What does sustainable really mean in housing anyway?

We’ve heard the word “green” for so long now, what is this other new catch word “sustainability”? Sustainability is a holistic concept, concerned with the big picture. It looks into the overall cost in terms of economic, ecological, and social costs. It is about looking at where the raw materials that went into a product came from, what happened to them along the way and the final result of where it ends up. It’s looking at the entire lifecycle of something and figuring out the most efficient way to make it happen with the least waste as an end result.

In housing, this translates into efficiency in water usage, energy usage and the minimizing of overall adverse health problems. It also means looking into where the building materials came from in the first place and finding out whether or not they are using a system that is maintainable and respecting human rights. It’s about reducing the waste that goes into a product, and finding ways to reuse the product in a new way once it’s reached its usability. It’s about thinking about the ways we are living and finding ways that better suit our current needs. Desiging the spaces around us, around our environment and figuring out the best usage.

Many innovative designs are available. Architechture and engineering schools are turning more and more to sustainable designs and ideas, but the turnover to the building industry is slower. The turnover to the real estate market, probably the main driver of how the building industry will run, even slower.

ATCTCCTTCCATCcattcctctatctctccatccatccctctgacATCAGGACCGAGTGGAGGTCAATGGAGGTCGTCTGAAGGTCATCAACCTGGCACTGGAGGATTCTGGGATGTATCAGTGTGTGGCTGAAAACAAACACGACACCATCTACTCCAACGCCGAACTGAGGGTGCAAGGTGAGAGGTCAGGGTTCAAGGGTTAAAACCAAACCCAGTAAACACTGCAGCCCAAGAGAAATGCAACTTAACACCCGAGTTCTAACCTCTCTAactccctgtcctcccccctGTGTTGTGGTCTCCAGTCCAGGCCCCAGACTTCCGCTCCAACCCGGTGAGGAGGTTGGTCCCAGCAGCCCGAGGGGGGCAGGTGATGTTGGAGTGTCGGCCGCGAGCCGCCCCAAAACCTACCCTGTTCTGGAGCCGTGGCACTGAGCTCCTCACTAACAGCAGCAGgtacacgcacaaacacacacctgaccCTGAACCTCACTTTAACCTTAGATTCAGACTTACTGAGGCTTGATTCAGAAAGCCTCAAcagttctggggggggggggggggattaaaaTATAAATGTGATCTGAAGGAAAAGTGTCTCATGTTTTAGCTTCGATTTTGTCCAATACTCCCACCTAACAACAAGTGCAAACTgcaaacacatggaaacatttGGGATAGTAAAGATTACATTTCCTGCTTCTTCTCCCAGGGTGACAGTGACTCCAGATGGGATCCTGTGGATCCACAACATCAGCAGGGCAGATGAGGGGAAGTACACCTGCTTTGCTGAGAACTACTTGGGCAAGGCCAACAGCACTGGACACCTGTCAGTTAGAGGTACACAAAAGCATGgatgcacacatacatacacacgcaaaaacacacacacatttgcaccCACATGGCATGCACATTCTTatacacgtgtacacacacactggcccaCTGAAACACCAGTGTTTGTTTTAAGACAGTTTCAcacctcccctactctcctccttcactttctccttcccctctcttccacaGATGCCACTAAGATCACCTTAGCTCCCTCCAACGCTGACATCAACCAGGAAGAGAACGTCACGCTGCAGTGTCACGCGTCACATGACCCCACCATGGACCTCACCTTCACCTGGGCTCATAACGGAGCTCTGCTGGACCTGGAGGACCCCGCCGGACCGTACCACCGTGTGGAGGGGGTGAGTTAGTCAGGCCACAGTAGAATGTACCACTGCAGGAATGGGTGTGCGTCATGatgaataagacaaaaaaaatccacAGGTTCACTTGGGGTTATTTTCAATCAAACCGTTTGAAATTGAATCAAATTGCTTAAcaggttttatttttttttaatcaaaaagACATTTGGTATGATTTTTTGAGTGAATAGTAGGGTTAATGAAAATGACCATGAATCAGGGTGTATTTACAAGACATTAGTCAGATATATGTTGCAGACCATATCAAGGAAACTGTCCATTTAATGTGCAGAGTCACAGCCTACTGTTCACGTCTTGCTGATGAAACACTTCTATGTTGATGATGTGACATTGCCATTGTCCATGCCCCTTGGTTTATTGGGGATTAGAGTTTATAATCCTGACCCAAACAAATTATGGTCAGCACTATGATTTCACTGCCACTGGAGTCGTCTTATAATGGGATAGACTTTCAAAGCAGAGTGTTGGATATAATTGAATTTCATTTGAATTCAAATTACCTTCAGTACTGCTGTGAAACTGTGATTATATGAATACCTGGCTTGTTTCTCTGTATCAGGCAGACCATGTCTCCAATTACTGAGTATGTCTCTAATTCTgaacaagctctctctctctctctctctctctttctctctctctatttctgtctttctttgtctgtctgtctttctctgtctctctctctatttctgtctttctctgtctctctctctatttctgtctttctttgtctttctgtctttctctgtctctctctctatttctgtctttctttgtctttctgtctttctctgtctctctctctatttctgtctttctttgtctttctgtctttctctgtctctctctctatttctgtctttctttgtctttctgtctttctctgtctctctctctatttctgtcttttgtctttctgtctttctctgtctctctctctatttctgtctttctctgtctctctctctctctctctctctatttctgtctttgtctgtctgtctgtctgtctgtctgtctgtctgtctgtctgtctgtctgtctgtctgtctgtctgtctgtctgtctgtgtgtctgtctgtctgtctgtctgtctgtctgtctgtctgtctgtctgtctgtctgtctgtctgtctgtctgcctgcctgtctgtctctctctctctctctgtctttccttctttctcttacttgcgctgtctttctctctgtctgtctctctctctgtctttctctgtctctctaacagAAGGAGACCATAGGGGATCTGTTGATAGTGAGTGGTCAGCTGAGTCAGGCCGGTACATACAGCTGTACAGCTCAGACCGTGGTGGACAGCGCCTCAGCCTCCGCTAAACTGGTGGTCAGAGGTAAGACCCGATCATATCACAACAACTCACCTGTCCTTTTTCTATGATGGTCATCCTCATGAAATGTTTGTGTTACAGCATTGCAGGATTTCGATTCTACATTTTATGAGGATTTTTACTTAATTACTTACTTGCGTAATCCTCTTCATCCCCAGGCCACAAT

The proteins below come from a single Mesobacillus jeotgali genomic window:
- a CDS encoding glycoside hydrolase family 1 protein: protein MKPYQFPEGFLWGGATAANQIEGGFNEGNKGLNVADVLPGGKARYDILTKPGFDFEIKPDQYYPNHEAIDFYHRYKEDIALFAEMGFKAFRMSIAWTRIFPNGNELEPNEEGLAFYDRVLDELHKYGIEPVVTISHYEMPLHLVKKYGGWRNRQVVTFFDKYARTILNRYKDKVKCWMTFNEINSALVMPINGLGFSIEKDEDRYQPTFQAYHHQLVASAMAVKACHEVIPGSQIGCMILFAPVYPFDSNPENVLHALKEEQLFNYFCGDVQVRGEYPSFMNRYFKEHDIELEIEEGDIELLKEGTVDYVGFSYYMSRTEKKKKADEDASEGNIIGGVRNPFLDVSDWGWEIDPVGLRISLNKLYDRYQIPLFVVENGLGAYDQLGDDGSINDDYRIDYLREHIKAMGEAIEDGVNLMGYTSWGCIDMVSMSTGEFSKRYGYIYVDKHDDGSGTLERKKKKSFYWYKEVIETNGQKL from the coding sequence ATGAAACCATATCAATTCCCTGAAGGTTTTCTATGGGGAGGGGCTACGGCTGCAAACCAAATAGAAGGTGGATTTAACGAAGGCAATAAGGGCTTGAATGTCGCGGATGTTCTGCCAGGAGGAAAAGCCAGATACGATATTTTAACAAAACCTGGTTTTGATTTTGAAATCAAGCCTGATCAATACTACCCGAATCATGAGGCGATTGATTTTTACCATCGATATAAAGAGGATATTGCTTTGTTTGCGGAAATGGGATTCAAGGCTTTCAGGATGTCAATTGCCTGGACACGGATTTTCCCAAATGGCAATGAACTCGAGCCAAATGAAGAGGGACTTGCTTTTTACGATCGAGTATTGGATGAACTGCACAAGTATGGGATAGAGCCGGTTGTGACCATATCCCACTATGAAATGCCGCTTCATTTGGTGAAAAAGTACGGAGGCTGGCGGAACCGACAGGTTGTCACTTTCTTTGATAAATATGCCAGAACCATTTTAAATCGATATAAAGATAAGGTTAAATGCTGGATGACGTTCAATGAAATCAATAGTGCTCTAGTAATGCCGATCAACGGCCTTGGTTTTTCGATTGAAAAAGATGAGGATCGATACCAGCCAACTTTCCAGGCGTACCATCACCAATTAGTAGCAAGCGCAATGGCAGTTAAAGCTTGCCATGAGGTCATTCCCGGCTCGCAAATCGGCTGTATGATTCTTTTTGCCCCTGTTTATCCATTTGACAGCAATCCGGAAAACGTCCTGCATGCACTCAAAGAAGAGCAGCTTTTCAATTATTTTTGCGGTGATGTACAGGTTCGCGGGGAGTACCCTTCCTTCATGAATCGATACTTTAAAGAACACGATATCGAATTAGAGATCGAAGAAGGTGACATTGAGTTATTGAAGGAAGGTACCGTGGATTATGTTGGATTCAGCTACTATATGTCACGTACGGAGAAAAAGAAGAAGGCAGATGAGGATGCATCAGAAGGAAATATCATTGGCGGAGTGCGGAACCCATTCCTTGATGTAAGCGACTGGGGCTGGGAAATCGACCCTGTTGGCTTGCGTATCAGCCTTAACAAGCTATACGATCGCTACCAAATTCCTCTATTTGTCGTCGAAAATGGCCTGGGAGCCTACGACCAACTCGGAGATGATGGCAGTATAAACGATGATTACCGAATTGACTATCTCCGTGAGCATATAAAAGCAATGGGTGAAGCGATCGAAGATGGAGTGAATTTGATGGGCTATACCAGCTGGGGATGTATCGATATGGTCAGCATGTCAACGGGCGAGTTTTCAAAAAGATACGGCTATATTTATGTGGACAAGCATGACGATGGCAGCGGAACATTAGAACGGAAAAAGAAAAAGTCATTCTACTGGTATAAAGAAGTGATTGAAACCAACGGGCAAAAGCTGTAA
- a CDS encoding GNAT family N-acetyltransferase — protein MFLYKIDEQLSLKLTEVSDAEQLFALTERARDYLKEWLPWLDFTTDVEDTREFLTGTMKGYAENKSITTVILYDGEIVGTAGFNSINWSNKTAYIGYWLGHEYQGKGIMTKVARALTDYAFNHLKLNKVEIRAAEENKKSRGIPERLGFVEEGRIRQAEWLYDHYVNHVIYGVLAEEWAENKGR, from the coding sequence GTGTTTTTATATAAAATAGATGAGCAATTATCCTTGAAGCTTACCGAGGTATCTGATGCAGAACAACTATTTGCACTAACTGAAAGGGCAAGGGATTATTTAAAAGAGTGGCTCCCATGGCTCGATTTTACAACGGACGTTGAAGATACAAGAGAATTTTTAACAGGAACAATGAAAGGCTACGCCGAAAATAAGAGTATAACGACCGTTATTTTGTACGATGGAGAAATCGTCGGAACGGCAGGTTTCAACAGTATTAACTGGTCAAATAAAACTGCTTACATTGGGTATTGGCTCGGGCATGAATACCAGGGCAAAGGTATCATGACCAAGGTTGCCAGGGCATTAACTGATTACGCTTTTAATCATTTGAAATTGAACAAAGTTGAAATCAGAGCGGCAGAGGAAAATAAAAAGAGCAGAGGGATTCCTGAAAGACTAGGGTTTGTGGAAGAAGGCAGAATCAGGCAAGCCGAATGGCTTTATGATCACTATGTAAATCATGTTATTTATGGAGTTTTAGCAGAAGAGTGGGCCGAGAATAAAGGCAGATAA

Not all of the kinks in the new technologies have been worked out, and we should not rely solely on one means of securing energy. Instead we should diversify. The more energy efficient or energy creating technology becomes in demand, the more research will be done and the more options will come out.

It’s not about changing everything overnight, but it is about making small changes to be more efficient and cost-effective (including social and ecological costs as well).

It doesn’t even mean making any real structural changes. It can be as simple as switching your energy provider to one that offers more sustainable energy (in K-W you can try It’s about stopping the leak in your sink, and cauking the cracks. It’s about turing the heat down one degree and putting on a sweater. It’s about updating windows and doing proper insulation. It’s about changing lifestyles to be less wasteful.

The smaller maintanence and daily lifestyle changes make huge differences. Not only in reducing environmental impact, but also in costs. You will save money. Sustainable efficient living will save you money. It will save the amount of toxins getting into your home and into your body.

All housing requires maintenance. When you do the maintenance, think about using more sustainable options in place of what you would normally do. If you don’t know what options exist– ask me! I’d be happy to share my resources with you.